- Since the U.S. equities markets crashed in March 2020, most companies and major indices have rebounded to records highs.
- In Q3'20, Square’s revenue jumped 140% compared to the same quarter last year with its Cash App registering a revenue growth of 574% in the same period.
- The price surge of cryptocurrencies in 2020 has definitely reshaped the attitude of retail and institutional investors toward crypto.
Since the U.S. equities markets crashed in March 2020, most companies and major indices have rebounded to records highs. However, the price movement of Square (NYSE:SQ) has been particularly interesting, as it has gone up from $32.33 per share in March 2020, to $246.49 per share on January 4, 2021, representing an astonishing appreciation of 662.42%.
Figure 1: Bitcoin vs. S&P 500 Weekly Price Chart
Why Cryptocurrencies Surged in Q3’20
The COVID-19 pandemic and the subsequent shelter-in-place policies adopted by the government caused widespread closure of main street businesses, resulting in spikes in unemployment claims, and as a consequence, major stock markets crashed in March 2020. To maintain price stability and stimulate the economy, the Federal Reserve pumped trillions of dollars into the economy since then. While traditional commodities used in inflation hedges, such as gold and silver, have gained considerably over the last year, the emergence of cryptocurrencies as an inflation hedge asset among investors was noticeable in 2020.
Moreover, institutional investors started showing tremendous interest in the cryptocurrencies. Cryptocurrencies gained tremendous mainstream approval after famous investors like Paul Tudor Jones and Stanley Druckenmiller publicly endorsed this new asset class and mentioned that they have considered allocating a portion of their portfolios to crypto assets, namely Bitcoin. While crypto asset companies like Grayscale have been around for years prior to the COVID-19 crisis, they gained popularity among retail and institutional investors as mainstream financial media started giving them airtime once again.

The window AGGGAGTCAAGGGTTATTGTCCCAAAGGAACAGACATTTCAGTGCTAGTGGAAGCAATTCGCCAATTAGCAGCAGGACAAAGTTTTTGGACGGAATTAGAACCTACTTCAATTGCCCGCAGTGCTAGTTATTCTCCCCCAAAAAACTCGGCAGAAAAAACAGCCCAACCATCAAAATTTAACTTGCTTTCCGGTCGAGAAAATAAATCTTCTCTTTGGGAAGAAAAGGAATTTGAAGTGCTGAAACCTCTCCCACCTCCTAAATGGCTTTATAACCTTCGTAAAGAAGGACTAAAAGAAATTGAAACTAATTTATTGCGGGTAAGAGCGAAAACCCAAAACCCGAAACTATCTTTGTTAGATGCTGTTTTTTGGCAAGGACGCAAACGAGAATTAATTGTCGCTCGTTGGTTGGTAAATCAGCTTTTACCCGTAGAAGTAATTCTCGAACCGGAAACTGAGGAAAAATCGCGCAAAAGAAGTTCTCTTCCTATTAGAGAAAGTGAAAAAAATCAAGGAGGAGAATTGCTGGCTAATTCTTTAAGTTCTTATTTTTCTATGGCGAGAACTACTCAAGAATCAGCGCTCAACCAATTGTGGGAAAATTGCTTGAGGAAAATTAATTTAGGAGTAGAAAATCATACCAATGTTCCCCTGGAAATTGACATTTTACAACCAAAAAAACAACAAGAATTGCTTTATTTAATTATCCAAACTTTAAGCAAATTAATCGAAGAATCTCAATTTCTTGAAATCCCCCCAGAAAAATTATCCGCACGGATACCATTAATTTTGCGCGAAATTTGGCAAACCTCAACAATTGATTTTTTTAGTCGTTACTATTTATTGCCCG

Square’s founder and CEO, Jack Dorsey, has been an avid supporter of cryptocurrencies for a long time and owned an undisclosed amount of Bitcoin. In fact, Square decided to accept Bitcoin as a payment method for its Cash App, the company’s mobile payment app, back in 2014. After Square allocated $50 million to buy Bitcoin as an investment in October 2020, its key rival, PayPal (NASDAQ:PYPL) announced it would allow its U.S. account holders to buy, hold, and sell Bitcoin in November 2020. As more people could easily invest in Bitcoin—and they did—its price soared to record highs and topped $40,000 per Bitcoin in January 2021.
What Drove Square’s Stock Price to Skyrocket in 2020
While a lot of technology companies benefited after shelter-in-place directives prompted people to start relying on digital services and entertainment at home, Square’s price surge since March has many other catalysts.
One of the keys to understanding investor interest in Square is the advent of the Bitcoin Lightning Network. While its core technology is complicated for average consumers to understand, the easiest way to describe it would be comparing it with traditional payment companies like credit card service providers.
Bitcoin’s blockchain-based transactions are very slow compared to electronic payments such as using centralized servers that companies like Square, PayPal, and Visa or Mastercard. However, with Lightning and its “layer 2” technology for Bitcoin and other cryptocurrencies is supposed to make payments instant and practically free by making the transactions off-chain.
Jack Dorsey happens to one of the largest promoters of this Lightning Network. Also, Square has a patent to use real-time crypto-to-fiat currency swaps. Meaning, Square would have a huge competitive advantage in cryptocurrency transactions involving fiat currencies like the U.S. dollar or the euro over its competitors.